The full story became clear over the course of a series of public hearings held by the House Intelligence Committee last month, where current and former State Department officials Marie Yovanaovitch, Lt. Col. Vindman, Gordon Sondland, and Fiona Hill, among others, testified that they believed Trump withheld aid money and a White House visit until investigations into the Bidens were announced publicly.
Republicans have repeatedly argued Trump did nothing wrong, though the president has largely admitted to nearly everything outlined in the whistleblower report. He denies the aid holdup was connected to the investigations he requested, though a series of witnesses testified that it was.
Republicans also attacked the impeachment process. During the first phase, when witnesses testified in closed-door hearings, Republicans accused Democrats of creating a “Soviet-style impeachment chamber.”
On Oct. 23, a group of Republican members stormed the committee room in protest. The disruption, led by staunch Trump supporter Rep. Matt Gaetz of Florida, lasted about four and a half hours, stalling a scheduled interview with Deputy Assistant Secretary of Defense Laura Cooper.
Rep. Steve Scalise, a member of House Republican leadership, said Republicans reached out to Democrats before the votes to try to convince them to vote no. "[Georgia Rep.] Drew [Ferguson] and I worked really hard to make sure that members had as much information as possible, as quickly as possible," Scalise said.
Scalise accused Democrats of working in secret — even though Republicans on the three committees involved in the impeachment inquiry had access to the closed-door depositions and later held public impeachment hearings.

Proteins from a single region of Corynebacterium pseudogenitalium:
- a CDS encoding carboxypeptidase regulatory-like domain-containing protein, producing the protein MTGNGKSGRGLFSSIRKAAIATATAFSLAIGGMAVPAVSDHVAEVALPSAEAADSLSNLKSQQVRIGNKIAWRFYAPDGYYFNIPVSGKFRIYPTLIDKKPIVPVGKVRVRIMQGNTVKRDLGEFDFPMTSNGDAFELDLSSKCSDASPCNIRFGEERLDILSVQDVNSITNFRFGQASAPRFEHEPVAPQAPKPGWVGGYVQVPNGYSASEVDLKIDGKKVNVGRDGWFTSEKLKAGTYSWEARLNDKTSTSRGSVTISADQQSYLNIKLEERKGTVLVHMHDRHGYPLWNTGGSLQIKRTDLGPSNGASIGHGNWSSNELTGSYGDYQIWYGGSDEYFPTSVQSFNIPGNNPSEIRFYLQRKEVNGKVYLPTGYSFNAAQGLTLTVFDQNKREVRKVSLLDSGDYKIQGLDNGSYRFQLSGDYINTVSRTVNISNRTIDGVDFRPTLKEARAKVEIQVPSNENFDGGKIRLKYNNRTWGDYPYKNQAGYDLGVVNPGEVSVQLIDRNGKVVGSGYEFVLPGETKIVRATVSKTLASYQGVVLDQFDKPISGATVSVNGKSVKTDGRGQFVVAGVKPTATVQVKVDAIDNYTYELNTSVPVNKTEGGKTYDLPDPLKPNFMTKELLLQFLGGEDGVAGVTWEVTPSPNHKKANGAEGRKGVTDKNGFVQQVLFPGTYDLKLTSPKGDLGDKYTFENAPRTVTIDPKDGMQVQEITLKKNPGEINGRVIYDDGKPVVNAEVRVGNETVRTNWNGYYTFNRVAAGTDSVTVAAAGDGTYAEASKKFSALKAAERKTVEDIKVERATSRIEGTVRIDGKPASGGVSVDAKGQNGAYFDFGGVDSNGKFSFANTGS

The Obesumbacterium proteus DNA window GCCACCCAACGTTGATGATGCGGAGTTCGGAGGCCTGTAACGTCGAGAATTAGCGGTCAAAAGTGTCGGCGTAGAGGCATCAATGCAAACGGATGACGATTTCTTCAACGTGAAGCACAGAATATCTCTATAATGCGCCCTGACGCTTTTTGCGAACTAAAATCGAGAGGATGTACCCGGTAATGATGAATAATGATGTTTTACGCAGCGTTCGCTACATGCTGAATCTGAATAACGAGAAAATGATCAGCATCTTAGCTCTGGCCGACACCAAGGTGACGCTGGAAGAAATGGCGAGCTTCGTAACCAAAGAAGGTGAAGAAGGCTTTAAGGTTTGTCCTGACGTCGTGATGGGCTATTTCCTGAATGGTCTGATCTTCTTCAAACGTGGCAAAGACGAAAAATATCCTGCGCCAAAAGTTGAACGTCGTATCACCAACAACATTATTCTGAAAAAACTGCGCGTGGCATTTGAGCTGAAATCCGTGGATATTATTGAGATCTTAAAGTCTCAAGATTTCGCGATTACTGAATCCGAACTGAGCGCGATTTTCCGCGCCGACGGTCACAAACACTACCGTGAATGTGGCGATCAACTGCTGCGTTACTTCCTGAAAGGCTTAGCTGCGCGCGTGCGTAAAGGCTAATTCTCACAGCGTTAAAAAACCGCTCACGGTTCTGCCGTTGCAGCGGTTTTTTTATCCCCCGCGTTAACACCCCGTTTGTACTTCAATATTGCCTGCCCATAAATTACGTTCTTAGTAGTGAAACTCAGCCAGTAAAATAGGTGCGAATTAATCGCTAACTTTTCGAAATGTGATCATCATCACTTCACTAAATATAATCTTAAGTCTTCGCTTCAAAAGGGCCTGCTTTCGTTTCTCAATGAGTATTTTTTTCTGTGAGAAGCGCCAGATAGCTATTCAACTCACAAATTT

"Ultimately, when the facts came out, it showed the president didn't do anything wrong, and sticking with the facts is really what we worked on the most, and that's what got not only no Republicans to vote for impeachment, but ultimately a number of Democrats to vote against impeachment as well," Scalise said.
Asked if he had to twist any arms on the Republican side, Scalise said, "On any vote of consequence, there are going to be members that are not sure which way they're going to vote for various reasons and so we talked to them individually and get them the facts — that's really the main job.”
Scalise said he did talk to Florida Rep. Francis Rooney, a Republican who had been publicly wavering on impeachment and was the party’s strongest critic of Trump on the issue. For weeks leading up to the impeachment vote, Rooney — who announced on Oct. 19 that he would not run for reelection next year — criticized Trump’s administration, arguing that the president’s pressure campaign in Ukraine was “quite troubling.”
After Democrats began their formal impeachment inquiry into Trump, Rooney was one of a rare group of Republicans who said they’d consider the evidence rather than blindly exonerating the president.
"I'm a business guy, okay? I'm used to being open to all points of view — and making the best decision I can. But there's a lot of water still to flow down under the bridge on this thing,” he told reporters in October.
But Rooney ultimately voted with the rest of Republicans against impeachment.
"We've talked for a long time. I've got a longtime relationship with him and we talk about a lot of things,” Scalise said of Rooney.
Emma Loop contributed reporting to this story.